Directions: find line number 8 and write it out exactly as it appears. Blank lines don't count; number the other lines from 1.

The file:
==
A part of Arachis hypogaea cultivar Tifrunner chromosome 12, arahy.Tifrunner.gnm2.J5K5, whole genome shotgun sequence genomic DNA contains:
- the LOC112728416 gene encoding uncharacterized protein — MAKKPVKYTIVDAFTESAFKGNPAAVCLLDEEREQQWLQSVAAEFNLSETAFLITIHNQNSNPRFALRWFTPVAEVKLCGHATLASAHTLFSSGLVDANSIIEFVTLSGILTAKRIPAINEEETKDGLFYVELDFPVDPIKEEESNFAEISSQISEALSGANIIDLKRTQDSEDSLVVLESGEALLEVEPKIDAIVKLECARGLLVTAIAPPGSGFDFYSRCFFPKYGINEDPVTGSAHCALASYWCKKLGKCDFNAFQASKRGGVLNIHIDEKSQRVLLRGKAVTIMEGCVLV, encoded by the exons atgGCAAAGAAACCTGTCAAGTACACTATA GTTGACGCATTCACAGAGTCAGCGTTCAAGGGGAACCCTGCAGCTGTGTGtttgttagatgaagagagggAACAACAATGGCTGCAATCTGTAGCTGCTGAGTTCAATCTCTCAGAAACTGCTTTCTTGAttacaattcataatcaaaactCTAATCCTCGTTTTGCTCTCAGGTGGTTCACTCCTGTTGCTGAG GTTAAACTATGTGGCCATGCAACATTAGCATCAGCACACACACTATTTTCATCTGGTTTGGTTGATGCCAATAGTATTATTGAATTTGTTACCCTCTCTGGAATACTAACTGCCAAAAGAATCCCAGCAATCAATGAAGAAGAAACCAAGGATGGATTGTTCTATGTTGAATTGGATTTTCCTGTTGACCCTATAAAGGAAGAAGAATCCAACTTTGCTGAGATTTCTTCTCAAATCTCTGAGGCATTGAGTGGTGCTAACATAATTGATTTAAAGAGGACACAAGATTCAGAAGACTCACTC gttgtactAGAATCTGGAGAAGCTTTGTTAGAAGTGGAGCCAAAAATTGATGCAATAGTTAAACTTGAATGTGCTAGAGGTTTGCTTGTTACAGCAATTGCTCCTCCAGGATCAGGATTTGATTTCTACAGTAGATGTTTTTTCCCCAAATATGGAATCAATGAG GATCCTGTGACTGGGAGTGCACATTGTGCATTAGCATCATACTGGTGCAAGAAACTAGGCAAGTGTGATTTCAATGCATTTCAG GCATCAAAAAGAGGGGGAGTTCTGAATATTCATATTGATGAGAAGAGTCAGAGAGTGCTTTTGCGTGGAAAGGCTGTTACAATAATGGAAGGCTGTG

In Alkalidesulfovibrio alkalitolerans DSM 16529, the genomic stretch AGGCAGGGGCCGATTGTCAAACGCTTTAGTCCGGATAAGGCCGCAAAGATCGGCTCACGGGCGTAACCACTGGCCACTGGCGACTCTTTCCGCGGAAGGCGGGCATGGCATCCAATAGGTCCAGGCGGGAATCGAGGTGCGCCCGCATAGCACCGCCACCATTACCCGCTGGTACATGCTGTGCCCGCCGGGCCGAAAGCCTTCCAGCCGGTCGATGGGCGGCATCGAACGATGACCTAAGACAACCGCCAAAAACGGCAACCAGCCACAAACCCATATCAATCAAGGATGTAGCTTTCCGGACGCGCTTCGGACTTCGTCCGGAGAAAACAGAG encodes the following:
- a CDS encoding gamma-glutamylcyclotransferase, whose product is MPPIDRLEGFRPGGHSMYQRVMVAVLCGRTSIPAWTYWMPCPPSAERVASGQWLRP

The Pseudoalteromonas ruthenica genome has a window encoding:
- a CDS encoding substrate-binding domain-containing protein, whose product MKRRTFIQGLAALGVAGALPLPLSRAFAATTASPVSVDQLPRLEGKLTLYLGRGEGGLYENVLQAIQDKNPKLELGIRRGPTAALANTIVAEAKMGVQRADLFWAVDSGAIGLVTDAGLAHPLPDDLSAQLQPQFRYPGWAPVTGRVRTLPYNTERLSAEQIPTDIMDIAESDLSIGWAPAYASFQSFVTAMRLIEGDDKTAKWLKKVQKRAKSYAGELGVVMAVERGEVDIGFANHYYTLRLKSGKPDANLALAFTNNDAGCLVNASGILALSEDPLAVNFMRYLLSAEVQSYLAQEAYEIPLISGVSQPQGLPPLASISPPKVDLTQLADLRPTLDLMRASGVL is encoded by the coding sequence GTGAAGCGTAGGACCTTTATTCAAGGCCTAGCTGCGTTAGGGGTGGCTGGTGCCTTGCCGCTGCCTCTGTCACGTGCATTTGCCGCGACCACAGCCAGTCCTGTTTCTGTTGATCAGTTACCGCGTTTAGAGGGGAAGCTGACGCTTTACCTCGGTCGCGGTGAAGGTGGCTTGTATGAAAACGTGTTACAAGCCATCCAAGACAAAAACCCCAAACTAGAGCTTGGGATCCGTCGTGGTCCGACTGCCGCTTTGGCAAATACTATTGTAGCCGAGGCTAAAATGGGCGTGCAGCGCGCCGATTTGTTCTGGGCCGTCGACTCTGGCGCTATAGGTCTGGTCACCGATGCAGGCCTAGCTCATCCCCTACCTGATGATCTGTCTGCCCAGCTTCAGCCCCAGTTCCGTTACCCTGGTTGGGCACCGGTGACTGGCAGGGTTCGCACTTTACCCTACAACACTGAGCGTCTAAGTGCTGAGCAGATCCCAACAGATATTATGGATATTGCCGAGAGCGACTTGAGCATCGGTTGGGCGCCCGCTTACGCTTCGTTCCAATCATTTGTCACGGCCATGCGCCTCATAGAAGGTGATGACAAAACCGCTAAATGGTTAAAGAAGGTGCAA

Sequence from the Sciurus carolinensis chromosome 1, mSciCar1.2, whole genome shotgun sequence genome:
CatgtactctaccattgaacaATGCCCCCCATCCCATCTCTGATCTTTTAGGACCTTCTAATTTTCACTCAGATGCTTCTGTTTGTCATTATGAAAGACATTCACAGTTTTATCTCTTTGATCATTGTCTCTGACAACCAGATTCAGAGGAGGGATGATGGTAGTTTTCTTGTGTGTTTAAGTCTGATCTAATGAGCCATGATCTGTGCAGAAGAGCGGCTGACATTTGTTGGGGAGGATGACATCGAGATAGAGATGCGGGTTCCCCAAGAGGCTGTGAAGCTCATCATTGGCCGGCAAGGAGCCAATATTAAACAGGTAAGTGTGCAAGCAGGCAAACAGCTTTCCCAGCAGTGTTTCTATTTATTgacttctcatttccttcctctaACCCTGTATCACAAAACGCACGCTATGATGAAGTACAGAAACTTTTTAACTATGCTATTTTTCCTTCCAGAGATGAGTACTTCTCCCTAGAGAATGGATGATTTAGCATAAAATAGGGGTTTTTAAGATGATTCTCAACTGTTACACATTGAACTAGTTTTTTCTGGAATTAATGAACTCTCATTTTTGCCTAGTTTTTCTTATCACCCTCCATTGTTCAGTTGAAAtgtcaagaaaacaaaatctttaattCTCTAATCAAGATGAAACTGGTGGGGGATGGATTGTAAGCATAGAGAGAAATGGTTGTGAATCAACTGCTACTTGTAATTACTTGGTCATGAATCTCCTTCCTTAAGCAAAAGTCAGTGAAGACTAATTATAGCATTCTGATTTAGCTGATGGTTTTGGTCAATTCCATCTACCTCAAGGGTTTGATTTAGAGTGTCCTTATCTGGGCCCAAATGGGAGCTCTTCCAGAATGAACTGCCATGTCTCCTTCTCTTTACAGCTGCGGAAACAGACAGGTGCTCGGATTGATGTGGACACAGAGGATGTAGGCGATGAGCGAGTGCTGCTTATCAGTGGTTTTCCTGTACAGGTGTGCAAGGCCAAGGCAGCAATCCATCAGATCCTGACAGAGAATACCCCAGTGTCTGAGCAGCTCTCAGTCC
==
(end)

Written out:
CatgtactctaccattgaacaATGCCCCCCATCCCATCTCTGATCTTTTAGGACCTTCTAATTTTCACTCAGATGCTTCTGTTTGTCATTATGAAAGACATTCACAGTTTTATCTCTTTGATCATTGTCTCTGACAACCAGATTCAGAGGAGGGATGATGGTAGTTTTCTTGTGTGTTTAAGTCTGATCTAATGAGCCATGATCTGTGCAGAAGAGCGGCTGACATTTGTTGGGGAGGATGACATCGAGATAGAGATGCGGGTTCCCCAAGAGGCTGTGAAGCTCATCATTGGCCGGCAAGGAGCCAATATTAAACAGGTAAGTGTGCAAGCAGGCAAACAGCTTTCCCAGCAGTGTTTCTATTTATTgacttctcatttccttcctctaACCCTGTATCACAAAACGCACGCTATGATGAAGTACAGAAACTTTTTAACTATGCTATTTTTCCTTCCAGAGATGAGTACTTCTCCCTAGAGAATGGATGATTTAGCATAAAATAGGGGTTTTTAAGATGATTCTCAACTGTTACACATTGAACTAGTTTTTTCTGGAATTAATGAACTCTCATTTTTGCCTAGTTTTTCTTATCACCCTCCATTGTTCAGTTGAAAtgtcaagaaaacaaaatctttaattCTCTAATCAAGATGAAACTGGTGGGGGATGGATTGTAAGCATAGAGAGAAATGGTTGTGAATCAACTGCTACTTGTAATTACTTGGTCATGAATCTCCTTCCTTAAGCAAAAGTCAGTGAAGACTAATTATAGCATTCTGATTTAGCTGATGGTTTTGGTCAATTCCATCTACCTCAAGGGTTTGATTTAGAGTGTCCTTATCTGGGCCCAAATGGGAGCTCTTCCAGAATGAACTGCCATGTCTCCTTCTCTTTACAGCTGCGGAAACAGACAGGTGCTCGGATTGATGTGGACACAGAGGATGTAGGCGATGAGCGAGTGCTGCTTATCAGTGGTTTTCCTGTACAGGTGTGCAAGGCCAAGGCAGCAATCCATCAGATCCTGACAGAGAATACCCCAGTGTCTGAGCAGCTCTCAGTCC